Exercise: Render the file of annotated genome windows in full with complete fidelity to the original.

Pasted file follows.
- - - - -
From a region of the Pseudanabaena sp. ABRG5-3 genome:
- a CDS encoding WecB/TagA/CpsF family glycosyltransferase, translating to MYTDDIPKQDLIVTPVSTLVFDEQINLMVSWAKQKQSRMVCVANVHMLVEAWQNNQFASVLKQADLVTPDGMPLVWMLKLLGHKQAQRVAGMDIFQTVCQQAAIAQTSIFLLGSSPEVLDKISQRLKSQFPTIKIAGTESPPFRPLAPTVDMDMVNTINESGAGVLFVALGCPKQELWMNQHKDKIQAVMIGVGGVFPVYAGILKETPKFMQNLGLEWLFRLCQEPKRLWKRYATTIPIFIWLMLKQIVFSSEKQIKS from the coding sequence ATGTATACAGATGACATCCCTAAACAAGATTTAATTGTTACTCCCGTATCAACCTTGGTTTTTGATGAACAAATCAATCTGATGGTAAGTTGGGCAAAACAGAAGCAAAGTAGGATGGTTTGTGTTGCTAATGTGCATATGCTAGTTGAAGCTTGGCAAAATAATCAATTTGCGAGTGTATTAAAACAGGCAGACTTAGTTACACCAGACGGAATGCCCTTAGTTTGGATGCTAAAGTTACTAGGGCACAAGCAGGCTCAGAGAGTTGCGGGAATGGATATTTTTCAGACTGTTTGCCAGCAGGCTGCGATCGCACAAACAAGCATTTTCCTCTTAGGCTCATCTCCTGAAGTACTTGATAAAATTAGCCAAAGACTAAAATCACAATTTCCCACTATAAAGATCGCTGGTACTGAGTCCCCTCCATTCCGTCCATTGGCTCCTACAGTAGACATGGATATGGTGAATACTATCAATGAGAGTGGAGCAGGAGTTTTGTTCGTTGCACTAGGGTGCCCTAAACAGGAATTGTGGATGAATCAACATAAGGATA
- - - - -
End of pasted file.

From a region of the Pseudanabaena sp. ABRG5-3 genome:
- a CDS encoding WecB/TagA/CpsF family glycosyltransferase, translating to MYTDDIPKQDLIVTPVSTLVFDEQINLMVSWAKQKQSRMVCVANVHMLVEAWQNNQFASVLKQADLVTPDGMPLVWMLKLLGHKQAQRVAGMDIFQTVCQQAAIAQTSIFLLGSSPEVLDKISQRLKSQFPTIKIAGTESPPFRPLAPTVDMDMVNTINESGAGVLFVALGCPKQELWMNQHKDKIQAVMIGVGGVFPVYAGILKETPKFMQNLGLEWLFRLCQEPKRLWKRYATTIPIFIWLMLKQIVFSSEKQIKS from the coding sequence ATGTATACAGATGACATCCCTAAACAAGATTTAATTGTTACTCCCGTATCAACCTTGGTTTTTGATGAACAAATCAATCTGATGGTAAGTTGGGCAAAACAGAAGCAAAGTAGGATGGTTTGTGTTGCTAATGTGCATATGCTAGTTGAAGCTTGGCAAAATAATCAATTTGCGAGTGTATTAAAACAGGCAGACTTAGTTACACCAGACGGAATGCCCTTAGTTTGGATGCTAAAGTTACTAGGGCACAAGCAGGCTCAGAGAGTTGCGGGAATGGATATTTTTCAGACTGTTTGCCAGCAGGCTGCGATCGCACAAACAAGCATTTTCCTCTTAGGCTCATCTCCTGAAGTACTTGATAAAATTAGCCAAAGACTAAAATCACAATTTCCCACTATAAAGATCGCTGGTACTGAGTCCCCTCCATTCCGTCCATTGGCTCCTACAGTAGACATGGATATGGTGAATACTATCAATGAGAGTGGAGCAGGAGTTTTGTTCGTTGCACTAGGGTGCCCTAAACAGGAATTGTGGATGAATCAACATAAGGATA